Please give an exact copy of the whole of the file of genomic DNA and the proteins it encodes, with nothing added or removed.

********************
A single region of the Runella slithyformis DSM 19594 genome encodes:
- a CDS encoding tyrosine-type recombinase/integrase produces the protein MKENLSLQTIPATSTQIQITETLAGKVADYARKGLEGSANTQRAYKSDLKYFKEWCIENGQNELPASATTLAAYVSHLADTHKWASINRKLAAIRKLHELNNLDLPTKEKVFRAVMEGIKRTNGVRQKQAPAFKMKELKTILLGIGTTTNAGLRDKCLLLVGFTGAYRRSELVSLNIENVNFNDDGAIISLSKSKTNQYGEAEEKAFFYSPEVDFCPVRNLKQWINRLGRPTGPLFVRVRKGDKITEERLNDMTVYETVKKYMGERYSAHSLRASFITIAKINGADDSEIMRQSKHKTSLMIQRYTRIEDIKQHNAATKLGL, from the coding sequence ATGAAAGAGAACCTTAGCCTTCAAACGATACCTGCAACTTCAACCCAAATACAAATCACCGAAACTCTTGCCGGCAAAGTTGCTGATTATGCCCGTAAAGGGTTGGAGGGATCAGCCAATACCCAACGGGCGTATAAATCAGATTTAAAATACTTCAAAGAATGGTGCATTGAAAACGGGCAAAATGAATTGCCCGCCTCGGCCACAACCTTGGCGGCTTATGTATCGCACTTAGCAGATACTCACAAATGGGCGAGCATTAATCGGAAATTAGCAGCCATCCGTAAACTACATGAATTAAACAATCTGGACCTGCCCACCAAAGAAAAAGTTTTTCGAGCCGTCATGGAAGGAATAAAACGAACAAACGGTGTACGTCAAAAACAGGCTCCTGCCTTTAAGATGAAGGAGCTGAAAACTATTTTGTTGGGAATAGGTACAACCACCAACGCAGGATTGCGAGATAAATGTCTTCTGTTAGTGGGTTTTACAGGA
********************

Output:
A single region of the Runella slithyformis DSM 19594 genome encodes:
- a CDS encoding tyrosine-type recombinase/integrase produces the protein MKENLSLQTIPATSTQIQITETLAGKVADYARKGLEGSANTQRAYKSDLKYFKEWCIENGQNELPASATTLAAYVSHLADTHKWASINRKLAAIRKLHELNNLDLPTKEKVFRAVMEGIKRTNGVRQKQAPAFKMKELKTILLGIGTTTNAGLRDKCLLLVGFTGAYRRSELVSLNIENVNFNDDGAIISLSKSKTNQYGEAEEKAFFYSPEVDFCPVRNLKQWINRLGRPTGPLFVRVRKGDKITEERLNDMTVYETVKKYMGERYSAHSLRASFITIAKINGADDSEIMRQSKHKTSLMIQRYTRIEDIKQHNAATKLGL, from the coding sequence ATGAAAGAGAACCTTAGCCTTCAAACGATACCTGCAACTTCAACCCAAATACAAATCACCGAAACTCTTGCCGGCAAAGTTGCTGATTATGCCCGTAAAGGGTTGGAGGGATCAGCCAATACCCAACGGGCGTATAAATCAGATTTAAAATACTTCAAAGAATGGTGCATTGAAAACGGGCAAAATGAATTGCCCGCCTCGGCCACAACCTTGGCGGCTTATGTATCGCACTTAGCAGATACTCACAAATGGGCGAGCATTAATCGGAAATTAGCAGCCATCCGTAAACTACATGAATTAAACAATCTGGACCTGCCCACCAAAGAAAAAGTTTTTCGAGCCGTCATGGAAGGAATAAAACGAACAAACGGTGTACGTCAAAAACAGGCTCCTGCCTTTAAGATGAAGGAGCTGAAAACTATTTTGTTGGGAATAGGTACAACCACCAACGCAGGATTGCGAGATAAATGTCTTCTGTTAGTGGGTTTTACAGGA